The GMC has been compiling validation data which suggest that most doctors practise to a similar standard so it is possible to detect the less competent doctors—fig 1 shows box plots demonstrating that the majority of our colleagues’ scores are within the box, with a very small number of outliers.

Figure 1

 Range of scores on each of the 12 OSCE stations; performance of 20 candidates. Circles are those doctors whose performance is outside the range of the group.

Figure 2 demonstrates the plot of results from the same group of doctors. This shows the relationship between EMQ and OSCE scores. There is a clear outlier—a doctor in the validation group whose performance had not been questioned.

Figure 2

 Relationship between EMQ and OSCE scores for the same group of doctors as in fig 1.

Support for less competent rheumatologists should be provided by a new special health authority the National Clinical Assessment Authority (NCAA).24 This has been set up by the Department of Health to support poorly performing doctors whose problems are not severe enough to be picked up by the GMC. They aim to protect patients by helping the NHS deal with concerns about doctors. The NCAA’s assessment tools are under development and currently being implemented nationally. The authority expects that most referrals to it will be resolved by their support of local procedures. A small number of cases will proceed to an assessment. Assessment includes a knowledge test, a psychological profile of the doctor by occupational psychologists, an occupational health review, a workplace visit, observation of practice, a notes audit, and a clinical skills test. These assessments have been piloted so far, but as yet there is no published information on real cases as numbers are small.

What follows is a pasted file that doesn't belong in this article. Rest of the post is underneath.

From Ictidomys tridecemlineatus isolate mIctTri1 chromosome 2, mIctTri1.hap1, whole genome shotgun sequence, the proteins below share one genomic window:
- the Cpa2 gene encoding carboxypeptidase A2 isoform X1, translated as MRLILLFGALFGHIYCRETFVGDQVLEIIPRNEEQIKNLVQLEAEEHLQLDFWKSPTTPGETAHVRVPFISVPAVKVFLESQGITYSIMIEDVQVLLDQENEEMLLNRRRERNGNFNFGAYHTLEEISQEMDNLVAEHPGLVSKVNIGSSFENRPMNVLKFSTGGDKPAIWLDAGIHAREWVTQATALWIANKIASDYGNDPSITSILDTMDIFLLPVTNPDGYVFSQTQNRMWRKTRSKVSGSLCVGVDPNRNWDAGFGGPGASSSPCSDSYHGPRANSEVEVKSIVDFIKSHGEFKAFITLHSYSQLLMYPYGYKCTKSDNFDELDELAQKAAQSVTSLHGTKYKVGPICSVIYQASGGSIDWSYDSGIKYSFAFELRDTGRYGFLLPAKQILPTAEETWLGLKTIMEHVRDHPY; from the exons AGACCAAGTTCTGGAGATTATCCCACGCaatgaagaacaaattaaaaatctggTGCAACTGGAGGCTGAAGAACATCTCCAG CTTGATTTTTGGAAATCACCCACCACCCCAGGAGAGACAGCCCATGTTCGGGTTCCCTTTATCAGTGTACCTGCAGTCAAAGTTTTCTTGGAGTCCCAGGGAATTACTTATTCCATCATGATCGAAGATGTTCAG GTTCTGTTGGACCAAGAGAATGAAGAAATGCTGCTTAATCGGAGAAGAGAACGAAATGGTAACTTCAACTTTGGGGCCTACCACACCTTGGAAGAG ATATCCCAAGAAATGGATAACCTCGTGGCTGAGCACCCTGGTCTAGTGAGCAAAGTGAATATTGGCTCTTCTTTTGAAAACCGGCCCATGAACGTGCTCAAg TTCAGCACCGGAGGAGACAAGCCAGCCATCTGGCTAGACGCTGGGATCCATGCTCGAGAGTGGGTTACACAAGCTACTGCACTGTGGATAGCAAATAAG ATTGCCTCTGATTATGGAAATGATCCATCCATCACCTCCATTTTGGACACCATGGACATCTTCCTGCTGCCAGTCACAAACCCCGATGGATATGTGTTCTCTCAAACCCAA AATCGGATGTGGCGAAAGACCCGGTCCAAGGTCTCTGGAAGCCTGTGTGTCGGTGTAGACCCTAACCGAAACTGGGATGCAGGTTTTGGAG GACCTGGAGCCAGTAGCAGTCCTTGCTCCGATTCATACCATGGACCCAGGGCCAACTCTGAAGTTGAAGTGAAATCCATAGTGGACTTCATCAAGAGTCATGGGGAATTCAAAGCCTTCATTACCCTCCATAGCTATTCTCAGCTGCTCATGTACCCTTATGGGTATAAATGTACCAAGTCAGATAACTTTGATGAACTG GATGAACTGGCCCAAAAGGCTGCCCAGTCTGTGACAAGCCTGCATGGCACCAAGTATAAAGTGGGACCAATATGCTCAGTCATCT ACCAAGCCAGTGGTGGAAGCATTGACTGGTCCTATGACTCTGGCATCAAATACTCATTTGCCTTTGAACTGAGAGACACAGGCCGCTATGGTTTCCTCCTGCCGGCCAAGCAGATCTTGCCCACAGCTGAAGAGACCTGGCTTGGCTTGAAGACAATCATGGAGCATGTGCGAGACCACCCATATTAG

“Less competent doctors can be detected”